Israel had no greater holidays than Tu B’Av and Yom Kippur, on which occasions the daughters of Israel used to go out in white garments, borrowed so as not to put to shame one who didn’t have a white garment. (Mishnah Ta’anit  4: 8).

What does today and Yom Kippur have in common? In the Talmud it seems to mark the start (today ) and end (Yom Kippur) of the grape harvest. But is there any other connection between these two days?   In some ways these two days seem to be at odds. On Yom Kippur we work on our relationship with God. The day atones for our sins against God and does not speak to all of our sins to our fellow human beings (aka most of our sins). In contrast, we see that on Tu B’Av the unmarried girls of Jerusalem would dress in white garments and go out to dance in the vineyards attracting mates. Where Yom Kippur seems to be solely between human beings and God, Tu B’Av seems to be solely between human beings and each other.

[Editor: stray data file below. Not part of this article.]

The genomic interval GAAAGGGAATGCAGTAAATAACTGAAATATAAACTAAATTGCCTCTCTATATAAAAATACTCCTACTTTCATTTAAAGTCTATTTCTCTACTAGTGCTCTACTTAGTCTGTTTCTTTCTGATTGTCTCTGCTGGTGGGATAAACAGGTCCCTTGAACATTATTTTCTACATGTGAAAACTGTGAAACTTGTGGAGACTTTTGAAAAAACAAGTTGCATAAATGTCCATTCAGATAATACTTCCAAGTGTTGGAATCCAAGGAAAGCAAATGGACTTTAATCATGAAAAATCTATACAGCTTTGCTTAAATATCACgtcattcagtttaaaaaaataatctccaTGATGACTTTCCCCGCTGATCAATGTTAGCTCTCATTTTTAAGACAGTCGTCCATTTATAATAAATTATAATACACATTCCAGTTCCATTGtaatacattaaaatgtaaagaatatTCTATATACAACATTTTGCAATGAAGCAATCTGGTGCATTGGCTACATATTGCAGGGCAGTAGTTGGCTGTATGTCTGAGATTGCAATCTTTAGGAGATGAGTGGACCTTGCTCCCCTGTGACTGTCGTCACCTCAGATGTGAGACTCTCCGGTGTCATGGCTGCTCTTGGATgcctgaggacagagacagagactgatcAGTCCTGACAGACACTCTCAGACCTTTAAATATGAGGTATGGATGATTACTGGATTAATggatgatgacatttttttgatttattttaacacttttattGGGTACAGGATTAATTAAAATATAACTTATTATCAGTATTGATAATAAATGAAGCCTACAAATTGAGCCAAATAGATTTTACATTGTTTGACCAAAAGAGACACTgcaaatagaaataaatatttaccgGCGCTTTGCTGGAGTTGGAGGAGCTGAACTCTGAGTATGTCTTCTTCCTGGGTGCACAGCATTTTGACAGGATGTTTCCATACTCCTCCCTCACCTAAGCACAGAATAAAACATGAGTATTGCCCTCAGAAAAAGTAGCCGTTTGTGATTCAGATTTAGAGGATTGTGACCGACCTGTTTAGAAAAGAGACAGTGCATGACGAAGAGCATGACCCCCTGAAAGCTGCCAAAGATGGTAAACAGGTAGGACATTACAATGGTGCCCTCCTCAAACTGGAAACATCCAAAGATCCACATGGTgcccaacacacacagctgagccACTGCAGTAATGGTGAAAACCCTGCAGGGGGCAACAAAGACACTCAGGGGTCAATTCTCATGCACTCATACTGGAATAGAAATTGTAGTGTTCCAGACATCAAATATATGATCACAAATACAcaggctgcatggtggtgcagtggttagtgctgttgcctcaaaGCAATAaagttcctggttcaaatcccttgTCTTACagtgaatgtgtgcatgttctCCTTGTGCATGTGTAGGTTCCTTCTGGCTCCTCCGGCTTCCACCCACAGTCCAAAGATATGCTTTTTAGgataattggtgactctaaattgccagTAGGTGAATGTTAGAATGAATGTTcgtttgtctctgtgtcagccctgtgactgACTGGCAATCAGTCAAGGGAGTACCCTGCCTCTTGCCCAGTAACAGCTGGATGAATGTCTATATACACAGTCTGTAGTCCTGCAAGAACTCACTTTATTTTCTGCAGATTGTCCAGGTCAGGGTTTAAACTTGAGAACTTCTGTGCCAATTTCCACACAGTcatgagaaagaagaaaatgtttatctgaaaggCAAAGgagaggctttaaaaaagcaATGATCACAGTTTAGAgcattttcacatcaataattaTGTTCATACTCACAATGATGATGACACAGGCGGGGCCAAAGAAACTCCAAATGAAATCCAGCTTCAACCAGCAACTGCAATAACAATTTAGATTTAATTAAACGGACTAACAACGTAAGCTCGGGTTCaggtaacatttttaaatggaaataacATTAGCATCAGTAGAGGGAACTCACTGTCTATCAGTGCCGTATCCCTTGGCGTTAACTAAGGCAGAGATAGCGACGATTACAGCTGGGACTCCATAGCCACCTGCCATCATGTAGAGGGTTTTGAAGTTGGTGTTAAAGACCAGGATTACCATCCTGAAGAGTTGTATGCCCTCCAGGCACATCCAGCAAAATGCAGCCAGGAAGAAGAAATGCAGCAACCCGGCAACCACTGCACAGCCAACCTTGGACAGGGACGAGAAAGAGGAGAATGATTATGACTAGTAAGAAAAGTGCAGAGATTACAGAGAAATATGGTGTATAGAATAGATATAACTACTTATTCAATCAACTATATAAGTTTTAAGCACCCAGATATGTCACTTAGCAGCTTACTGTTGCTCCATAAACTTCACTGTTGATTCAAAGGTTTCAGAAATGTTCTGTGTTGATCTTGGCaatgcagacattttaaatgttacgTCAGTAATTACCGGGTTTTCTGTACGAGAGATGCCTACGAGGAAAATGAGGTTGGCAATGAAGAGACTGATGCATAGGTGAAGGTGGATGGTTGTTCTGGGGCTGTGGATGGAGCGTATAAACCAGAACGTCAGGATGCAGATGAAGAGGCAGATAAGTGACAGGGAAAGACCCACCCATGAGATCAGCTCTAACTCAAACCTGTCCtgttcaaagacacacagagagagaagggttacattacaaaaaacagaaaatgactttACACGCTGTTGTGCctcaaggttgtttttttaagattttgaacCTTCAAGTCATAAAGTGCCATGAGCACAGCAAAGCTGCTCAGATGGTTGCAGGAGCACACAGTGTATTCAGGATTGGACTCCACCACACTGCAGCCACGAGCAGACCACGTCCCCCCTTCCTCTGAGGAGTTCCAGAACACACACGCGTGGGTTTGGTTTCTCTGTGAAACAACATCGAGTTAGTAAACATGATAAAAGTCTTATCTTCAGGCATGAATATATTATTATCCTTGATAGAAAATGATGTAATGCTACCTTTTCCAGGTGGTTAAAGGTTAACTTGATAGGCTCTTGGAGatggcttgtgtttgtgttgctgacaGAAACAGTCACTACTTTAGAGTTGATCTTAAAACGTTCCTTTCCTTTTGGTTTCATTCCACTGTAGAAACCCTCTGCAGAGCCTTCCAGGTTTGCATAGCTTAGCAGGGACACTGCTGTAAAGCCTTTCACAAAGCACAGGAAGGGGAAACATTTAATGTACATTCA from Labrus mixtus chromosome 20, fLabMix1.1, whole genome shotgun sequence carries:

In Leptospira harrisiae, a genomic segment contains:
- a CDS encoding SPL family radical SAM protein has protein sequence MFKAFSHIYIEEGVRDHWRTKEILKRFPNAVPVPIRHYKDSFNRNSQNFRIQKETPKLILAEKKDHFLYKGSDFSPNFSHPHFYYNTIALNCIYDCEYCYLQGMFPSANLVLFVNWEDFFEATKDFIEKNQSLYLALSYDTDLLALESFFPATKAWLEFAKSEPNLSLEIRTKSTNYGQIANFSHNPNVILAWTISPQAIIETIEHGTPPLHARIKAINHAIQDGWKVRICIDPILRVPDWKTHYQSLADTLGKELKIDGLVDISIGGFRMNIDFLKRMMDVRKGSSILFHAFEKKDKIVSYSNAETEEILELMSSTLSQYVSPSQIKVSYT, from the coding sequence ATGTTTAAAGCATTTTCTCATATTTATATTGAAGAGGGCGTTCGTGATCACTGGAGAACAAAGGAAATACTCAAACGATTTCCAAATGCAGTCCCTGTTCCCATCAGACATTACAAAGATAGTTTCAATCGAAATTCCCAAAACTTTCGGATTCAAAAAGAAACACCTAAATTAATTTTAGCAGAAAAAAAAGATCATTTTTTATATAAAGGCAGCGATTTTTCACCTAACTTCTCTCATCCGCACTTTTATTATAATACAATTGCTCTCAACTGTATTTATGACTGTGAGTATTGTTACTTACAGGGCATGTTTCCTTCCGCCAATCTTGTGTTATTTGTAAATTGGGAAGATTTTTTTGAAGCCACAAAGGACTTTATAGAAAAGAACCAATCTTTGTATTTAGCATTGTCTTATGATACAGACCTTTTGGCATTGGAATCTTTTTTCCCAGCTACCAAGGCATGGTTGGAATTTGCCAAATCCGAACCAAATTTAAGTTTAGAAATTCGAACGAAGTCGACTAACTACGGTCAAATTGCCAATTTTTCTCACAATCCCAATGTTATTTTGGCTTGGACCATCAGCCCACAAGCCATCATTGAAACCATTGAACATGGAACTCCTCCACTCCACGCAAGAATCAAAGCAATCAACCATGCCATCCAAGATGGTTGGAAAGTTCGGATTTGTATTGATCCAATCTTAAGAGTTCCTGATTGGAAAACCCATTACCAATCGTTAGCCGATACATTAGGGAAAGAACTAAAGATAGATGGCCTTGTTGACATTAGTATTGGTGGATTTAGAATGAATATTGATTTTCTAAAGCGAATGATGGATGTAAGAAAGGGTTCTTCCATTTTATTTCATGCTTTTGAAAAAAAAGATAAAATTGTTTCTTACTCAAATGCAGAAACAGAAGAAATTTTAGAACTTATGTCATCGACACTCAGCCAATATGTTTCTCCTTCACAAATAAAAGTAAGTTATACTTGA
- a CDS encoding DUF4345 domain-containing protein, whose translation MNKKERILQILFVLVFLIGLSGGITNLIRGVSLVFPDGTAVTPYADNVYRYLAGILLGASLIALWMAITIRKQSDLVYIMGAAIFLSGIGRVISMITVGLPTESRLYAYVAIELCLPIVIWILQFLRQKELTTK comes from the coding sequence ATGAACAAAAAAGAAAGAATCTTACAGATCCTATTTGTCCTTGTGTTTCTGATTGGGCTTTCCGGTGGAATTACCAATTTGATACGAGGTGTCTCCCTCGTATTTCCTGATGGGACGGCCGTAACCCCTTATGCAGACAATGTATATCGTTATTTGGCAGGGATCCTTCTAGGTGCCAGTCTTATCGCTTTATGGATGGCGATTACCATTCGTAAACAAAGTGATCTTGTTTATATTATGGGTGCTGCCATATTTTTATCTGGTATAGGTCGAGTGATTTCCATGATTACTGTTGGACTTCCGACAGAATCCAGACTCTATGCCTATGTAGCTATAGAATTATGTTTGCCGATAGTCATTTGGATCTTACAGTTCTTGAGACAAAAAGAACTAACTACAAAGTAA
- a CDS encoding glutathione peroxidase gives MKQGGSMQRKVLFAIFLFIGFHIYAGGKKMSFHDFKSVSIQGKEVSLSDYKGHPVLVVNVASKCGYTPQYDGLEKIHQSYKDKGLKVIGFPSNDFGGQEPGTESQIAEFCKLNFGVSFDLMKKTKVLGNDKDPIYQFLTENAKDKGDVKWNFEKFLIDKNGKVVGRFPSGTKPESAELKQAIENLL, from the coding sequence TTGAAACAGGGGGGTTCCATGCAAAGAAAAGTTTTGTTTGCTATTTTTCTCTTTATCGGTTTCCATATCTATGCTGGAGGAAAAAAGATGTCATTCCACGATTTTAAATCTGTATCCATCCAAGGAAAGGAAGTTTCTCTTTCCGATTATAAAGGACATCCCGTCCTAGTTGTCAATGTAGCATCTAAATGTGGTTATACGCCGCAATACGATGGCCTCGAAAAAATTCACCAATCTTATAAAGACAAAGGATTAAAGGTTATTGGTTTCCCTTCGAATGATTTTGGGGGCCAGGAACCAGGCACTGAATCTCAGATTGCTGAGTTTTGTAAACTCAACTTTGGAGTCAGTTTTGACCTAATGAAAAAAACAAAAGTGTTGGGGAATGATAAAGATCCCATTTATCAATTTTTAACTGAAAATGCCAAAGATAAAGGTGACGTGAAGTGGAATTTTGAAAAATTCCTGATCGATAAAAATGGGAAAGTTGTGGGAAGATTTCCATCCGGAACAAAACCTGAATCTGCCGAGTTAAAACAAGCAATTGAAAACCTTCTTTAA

Maybe one of the answers to this comes from the Shma which we read in VaEtchanan, this week’s Torah portion. There we read:

4 Hear, O Israel: the Lord our God, the Lord is one. 5 And you shall love the Lord your God with all your heart, and with all your soul, and with all your might. 6 And these words, which I command you this day, shall be upon your heart; 7 and you shall teach them diligently to your children, and shall talk of them when you sit in your house, and when you walk on the way, and when you lie down, and when you rise up. 8 And you shall bind them for a sign upon your hand, and they shall be for frontlets between your eyes. 9 And you shall write them upon the door-posts of your house, and upon your gates. (Deuteronomy 6: 4- 9)